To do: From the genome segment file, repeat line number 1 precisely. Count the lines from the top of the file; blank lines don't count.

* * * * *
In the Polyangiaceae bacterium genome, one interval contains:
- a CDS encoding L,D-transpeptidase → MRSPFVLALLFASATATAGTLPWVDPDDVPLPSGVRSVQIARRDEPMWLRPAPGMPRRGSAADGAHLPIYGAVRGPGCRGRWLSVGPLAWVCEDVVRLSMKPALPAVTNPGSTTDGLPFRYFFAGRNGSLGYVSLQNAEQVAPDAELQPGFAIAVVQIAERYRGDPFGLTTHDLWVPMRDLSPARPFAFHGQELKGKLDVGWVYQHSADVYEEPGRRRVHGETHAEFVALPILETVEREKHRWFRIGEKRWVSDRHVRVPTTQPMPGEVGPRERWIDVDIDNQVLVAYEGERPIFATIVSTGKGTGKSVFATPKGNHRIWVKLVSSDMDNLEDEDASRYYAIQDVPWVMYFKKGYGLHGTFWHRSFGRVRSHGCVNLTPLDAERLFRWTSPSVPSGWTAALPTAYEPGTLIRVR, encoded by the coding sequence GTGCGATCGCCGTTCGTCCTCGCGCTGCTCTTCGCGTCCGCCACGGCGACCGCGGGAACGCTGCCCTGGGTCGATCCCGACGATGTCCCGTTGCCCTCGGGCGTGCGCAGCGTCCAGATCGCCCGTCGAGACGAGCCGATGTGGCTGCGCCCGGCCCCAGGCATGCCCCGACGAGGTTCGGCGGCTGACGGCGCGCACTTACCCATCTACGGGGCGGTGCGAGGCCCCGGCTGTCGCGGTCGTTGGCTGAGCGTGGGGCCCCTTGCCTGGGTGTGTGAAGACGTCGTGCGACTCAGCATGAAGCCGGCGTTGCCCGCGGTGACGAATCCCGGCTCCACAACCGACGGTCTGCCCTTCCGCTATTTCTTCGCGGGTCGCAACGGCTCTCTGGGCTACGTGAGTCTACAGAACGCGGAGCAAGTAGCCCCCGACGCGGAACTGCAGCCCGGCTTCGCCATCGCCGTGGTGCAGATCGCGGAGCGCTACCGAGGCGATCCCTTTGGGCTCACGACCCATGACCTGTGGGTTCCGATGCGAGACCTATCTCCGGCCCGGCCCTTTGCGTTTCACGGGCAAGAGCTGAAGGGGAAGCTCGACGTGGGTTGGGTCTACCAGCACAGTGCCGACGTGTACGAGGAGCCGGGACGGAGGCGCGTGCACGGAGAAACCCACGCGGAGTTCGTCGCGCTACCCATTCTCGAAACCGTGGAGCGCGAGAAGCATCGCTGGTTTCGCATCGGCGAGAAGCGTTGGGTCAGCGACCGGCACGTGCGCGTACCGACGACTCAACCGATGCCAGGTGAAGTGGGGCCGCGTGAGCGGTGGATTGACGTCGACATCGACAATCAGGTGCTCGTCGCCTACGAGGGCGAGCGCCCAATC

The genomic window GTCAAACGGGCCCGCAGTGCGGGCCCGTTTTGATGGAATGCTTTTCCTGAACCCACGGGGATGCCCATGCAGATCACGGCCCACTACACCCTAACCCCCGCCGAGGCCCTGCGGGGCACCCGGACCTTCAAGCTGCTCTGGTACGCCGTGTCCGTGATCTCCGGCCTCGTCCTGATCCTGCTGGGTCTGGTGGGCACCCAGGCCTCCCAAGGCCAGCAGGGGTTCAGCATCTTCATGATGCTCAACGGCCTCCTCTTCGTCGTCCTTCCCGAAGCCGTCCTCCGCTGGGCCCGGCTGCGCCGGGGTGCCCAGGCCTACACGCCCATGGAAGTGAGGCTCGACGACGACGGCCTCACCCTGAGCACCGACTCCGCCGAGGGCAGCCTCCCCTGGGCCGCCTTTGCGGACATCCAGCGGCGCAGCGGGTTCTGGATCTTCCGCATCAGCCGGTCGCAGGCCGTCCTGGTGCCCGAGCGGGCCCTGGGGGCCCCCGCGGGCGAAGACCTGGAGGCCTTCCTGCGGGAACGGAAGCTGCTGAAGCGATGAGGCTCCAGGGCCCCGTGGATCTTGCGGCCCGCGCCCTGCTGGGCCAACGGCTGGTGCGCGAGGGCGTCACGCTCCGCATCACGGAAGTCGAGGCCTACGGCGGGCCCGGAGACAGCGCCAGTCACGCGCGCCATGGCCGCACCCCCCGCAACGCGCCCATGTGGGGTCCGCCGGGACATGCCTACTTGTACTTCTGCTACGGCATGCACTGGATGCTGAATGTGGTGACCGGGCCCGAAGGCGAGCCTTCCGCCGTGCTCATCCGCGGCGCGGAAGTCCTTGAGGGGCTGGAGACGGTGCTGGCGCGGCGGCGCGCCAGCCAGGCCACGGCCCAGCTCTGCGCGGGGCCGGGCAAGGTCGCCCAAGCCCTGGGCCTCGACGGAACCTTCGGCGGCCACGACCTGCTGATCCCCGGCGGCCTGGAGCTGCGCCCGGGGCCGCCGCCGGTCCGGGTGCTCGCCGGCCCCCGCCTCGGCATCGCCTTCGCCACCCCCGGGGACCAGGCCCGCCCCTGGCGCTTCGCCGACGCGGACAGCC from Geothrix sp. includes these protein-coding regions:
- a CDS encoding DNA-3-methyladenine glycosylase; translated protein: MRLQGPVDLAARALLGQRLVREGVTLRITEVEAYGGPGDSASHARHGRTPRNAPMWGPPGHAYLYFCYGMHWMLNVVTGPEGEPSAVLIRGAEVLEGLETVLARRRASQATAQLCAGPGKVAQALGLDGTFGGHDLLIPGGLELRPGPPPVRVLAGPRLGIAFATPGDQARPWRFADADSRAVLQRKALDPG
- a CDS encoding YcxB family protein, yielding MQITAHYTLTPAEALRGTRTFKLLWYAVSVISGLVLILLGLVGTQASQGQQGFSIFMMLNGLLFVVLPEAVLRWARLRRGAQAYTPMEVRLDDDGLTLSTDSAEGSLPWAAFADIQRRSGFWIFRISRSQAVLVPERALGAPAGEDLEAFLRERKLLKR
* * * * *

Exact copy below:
In the Polyangiaceae bacterium genome, one interval contains: